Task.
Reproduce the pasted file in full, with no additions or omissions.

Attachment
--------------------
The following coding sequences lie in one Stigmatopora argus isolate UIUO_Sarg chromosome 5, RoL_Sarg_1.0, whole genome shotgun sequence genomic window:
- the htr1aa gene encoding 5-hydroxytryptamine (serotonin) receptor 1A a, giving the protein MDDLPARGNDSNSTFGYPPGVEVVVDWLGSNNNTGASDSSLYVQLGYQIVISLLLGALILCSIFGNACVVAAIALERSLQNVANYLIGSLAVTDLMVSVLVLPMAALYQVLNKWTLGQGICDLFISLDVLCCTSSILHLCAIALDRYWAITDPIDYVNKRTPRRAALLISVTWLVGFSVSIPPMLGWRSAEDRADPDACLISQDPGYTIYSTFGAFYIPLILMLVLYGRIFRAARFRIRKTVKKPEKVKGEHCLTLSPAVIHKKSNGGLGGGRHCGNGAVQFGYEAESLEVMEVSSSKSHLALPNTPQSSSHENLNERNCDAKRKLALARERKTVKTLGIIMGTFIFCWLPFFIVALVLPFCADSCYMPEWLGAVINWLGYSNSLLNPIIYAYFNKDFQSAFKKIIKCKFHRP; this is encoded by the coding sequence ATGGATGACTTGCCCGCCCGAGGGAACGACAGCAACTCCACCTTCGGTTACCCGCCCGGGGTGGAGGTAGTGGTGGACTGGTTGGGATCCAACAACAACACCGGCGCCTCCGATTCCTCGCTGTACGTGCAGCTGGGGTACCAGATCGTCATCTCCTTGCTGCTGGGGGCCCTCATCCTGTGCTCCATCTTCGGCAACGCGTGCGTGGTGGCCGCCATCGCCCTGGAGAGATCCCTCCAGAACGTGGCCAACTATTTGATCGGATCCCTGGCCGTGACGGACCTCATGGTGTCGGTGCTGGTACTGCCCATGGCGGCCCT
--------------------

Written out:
The following coding sequences lie in one Stigmatopora argus isolate UIUO_Sarg chromosome 5, RoL_Sarg_1.0, whole genome shotgun sequence genomic window:
- the htr1aa gene encoding 5-hydroxytryptamine (serotonin) receptor 1A a, giving the protein MDDLPARGNDSNSTFGYPPGVEVVVDWLGSNNNTGASDSSLYVQLGYQIVISLLLGALILCSIFGNACVVAAIALERSLQNVANYLIGSLAVTDLMVSVLVLPMAALYQVLNKWTLGQGICDLFISLDVLCCTSSILHLCAIALDRYWAITDPIDYVNKRTPRRAALLISVTWLVGFSVSIPPMLGWRSAEDRADPDACLISQDPGYTIYSTFGAFYIPLILMLVLYGRIFRAARFRIRKTVKKPEKVKGEHCLTLSPAVIHKKSNGGLGGGRHCGNGAVQFGYEAESLEVMEVSSSKSHLALPNTPQSSSHENLNERNCDAKRKLALARERKTVKTLGIIMGTFIFCWLPFFIVALVLPFCADSCYMPEWLGAVINWLGYSNSLLNPIIYAYFNKDFQSAFKKIIKCKFHRP; this is encoded by the coding sequence ATGGATGACTTGCCCGCCCGAGGGAACGACAGCAACTCCACCTTCGGTTACCCGCCCGGGGTGGAGGTAGTGGTGGACTGGTTGGGATCCAACAACAACACCGGCGCCTCCGATTCCTCGCTGTACGTGCAGCTGGGGTACCAGATCGTCATCTCCTTGCTGCTGGGGGCCCTCATCCTGTGCTCCATCTTCGGCAACGCGTGCGTGGTGGCCGCCATCGCCCTGGAGAGATCCCTCCAGAACGTGGCCAACTATTTGATCGGATCCCTGGCCGTGACGGACCTCATGGTGTCGGTGCTGGTACTGCCCATGGCGGCCCT